The Royal New Zealand Navy
Appendix V — EXECUTION BY JAPANESE OF FLEET AIR ARM OFFICERS
EXECUTION BY JAPANESE OF FLEET AIR ARM OFFICERS
Sub-lieutenant (A) J. K. Haberfield, RNZNVR, of HMS Indomitable, and Sub-Lieutenant (A) E. J. Baxter, RNZNVR, of HMS Illustrious, were shot down on 26 January 1945 during an attack on the oil refineries at Palembang, Sumatra. They were captured by the Japanese and, in February 1945, sent to Singapore where they were placed in Outram Road gaol. At the end of July 1945 they were executed, together with seven other Fleet Air Arm pilots.
Earlier reports said that the prisoners were missing after the transport in which they were being taken to Japan from Singapore had been sunk by Allied air bombing in the middle of March 1945.
Koh, a Chinese prisoner in Sumatra, said that after his release on 20 February 1945 it was town gossip that the photograph of a well-built, blind-folded pilot prisoner was shown for propaganda purposes at the premises of the Palembang Sumboeng, a local newspaper. From the description it tallied with that of Haberfield. Koh said that Haberfield was admitted to the Palembang Prison on or about 1 February 1945. When he was being interrogated, his requests for food and water were refused. On the seventh day of his confinement Haberfield was taken, blindfolded, to an unknown destination.
Lieutenant Commander L. F. G. Pritchard, RNVR, who was responsible for the investigation of this atrocity, said that in September 1945 it was known that thirty-two pilots had been lost. A report was received that certain British prisoners had been executed and they were thought to be Fleet Air Arm pilots. Investigations were continued for a month and it was found that they were not Fleet Air Arm pilots. The inquiry then had to start afresh.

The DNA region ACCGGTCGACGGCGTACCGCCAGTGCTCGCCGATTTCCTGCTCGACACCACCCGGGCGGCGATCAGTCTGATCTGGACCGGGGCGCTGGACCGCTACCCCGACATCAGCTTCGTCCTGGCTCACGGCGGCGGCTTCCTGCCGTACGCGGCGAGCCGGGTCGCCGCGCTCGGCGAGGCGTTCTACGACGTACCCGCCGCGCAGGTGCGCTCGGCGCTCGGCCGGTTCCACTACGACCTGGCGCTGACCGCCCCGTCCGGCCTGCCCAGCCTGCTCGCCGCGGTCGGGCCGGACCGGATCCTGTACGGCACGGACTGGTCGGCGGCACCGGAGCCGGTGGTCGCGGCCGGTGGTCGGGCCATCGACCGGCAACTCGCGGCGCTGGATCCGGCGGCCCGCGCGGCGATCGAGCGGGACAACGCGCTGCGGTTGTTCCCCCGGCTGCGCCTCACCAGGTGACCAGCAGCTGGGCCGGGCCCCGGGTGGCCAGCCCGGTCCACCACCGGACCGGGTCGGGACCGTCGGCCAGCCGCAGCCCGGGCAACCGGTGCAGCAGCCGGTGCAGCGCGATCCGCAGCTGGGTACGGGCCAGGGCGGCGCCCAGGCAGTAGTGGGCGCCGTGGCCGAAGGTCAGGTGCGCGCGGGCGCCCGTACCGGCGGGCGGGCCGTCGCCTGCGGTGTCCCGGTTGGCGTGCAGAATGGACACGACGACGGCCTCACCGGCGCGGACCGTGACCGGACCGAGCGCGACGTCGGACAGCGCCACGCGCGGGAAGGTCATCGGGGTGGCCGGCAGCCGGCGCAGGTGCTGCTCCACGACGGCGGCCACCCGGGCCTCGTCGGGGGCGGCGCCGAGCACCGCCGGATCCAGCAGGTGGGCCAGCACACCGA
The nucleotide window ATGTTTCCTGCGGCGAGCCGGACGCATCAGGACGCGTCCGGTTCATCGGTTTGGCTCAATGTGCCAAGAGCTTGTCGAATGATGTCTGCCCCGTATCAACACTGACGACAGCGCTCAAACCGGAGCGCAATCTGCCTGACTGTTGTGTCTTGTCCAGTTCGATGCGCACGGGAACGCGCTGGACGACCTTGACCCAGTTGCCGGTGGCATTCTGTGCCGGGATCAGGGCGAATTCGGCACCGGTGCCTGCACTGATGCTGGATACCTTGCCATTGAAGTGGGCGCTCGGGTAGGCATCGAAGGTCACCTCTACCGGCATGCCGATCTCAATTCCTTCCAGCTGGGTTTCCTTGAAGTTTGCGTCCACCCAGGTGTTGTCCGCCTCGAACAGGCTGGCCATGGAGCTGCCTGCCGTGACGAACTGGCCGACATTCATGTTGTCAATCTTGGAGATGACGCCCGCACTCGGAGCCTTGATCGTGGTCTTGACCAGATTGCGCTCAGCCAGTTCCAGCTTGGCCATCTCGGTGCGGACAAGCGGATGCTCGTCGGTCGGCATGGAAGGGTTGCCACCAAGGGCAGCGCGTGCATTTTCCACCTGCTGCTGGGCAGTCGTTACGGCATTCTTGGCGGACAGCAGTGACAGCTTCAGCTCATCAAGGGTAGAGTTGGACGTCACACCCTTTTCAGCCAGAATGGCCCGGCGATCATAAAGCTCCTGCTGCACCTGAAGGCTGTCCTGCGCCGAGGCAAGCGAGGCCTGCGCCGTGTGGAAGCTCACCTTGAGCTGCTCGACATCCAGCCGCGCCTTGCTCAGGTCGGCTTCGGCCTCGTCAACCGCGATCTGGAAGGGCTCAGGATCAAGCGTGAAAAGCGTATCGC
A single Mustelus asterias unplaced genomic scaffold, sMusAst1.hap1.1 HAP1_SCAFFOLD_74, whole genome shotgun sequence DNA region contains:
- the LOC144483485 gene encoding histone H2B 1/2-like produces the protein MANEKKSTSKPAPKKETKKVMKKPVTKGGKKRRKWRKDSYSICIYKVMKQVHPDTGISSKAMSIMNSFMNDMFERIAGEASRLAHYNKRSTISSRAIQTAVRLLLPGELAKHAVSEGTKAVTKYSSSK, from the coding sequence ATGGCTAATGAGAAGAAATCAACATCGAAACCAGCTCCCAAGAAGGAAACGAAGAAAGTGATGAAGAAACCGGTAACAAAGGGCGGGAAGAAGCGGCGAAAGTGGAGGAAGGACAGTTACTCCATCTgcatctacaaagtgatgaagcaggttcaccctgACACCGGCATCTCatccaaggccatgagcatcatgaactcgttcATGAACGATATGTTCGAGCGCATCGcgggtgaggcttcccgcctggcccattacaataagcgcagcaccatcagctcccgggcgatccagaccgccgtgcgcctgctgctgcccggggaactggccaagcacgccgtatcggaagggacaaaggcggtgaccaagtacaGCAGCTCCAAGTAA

This time it was begun at Palembang, where it was learned that nine Fleet Air Arm pilots had been sent thence to Singapore. After many people in Singapore had been interrogated, Captain Toshio Kataoka was found; he said that the men had been shipped to Japan, but on their way the ship was sunk and all were presumed to have been drowned.
‘We thought that was the truth, because as a rule in a big centre the Japanese did not execute prisoners of war without a court martial. After a few weeks General Atsuka, who was Chief of the Judicial Department of the 7th Area Army, Singapore, let the cat out of the bag. He did so because he thought we knew that these men had been executed without trial and he did not want his department to be blamed. He gave the rumours he had heard before the Japanese surrender. Within 24 hours we had the whole story, or a good part of it and sent out orders for the arrest of the culprits. They were warned at 6 p.m. that they would be going to Singapore next day and were not prepared to face the music and committed suicide on 26 December 1945. There were others who were believed to be implicated in the affair and it is possible that they may be brought to trial as accomplices.’page 538
There was no trial before the execution of the prisoners. The two Japanese particularly concerned were Captain Toshio Kataoka, who was the senior officer, and a Captain Ikeda. These men committed suicide.
Kataoka, in a will made before his suicide, said:
We took nine prisoners from Outram Road in a lorry to the beach at the northernmost end of Changi and executed them with Japanese swords. The bodies were put in a boat prepared beforehand and sunk in the sea with weights attached. Now that the responsibility must be borne out publicly, I hereby pay for my deeds with suicide.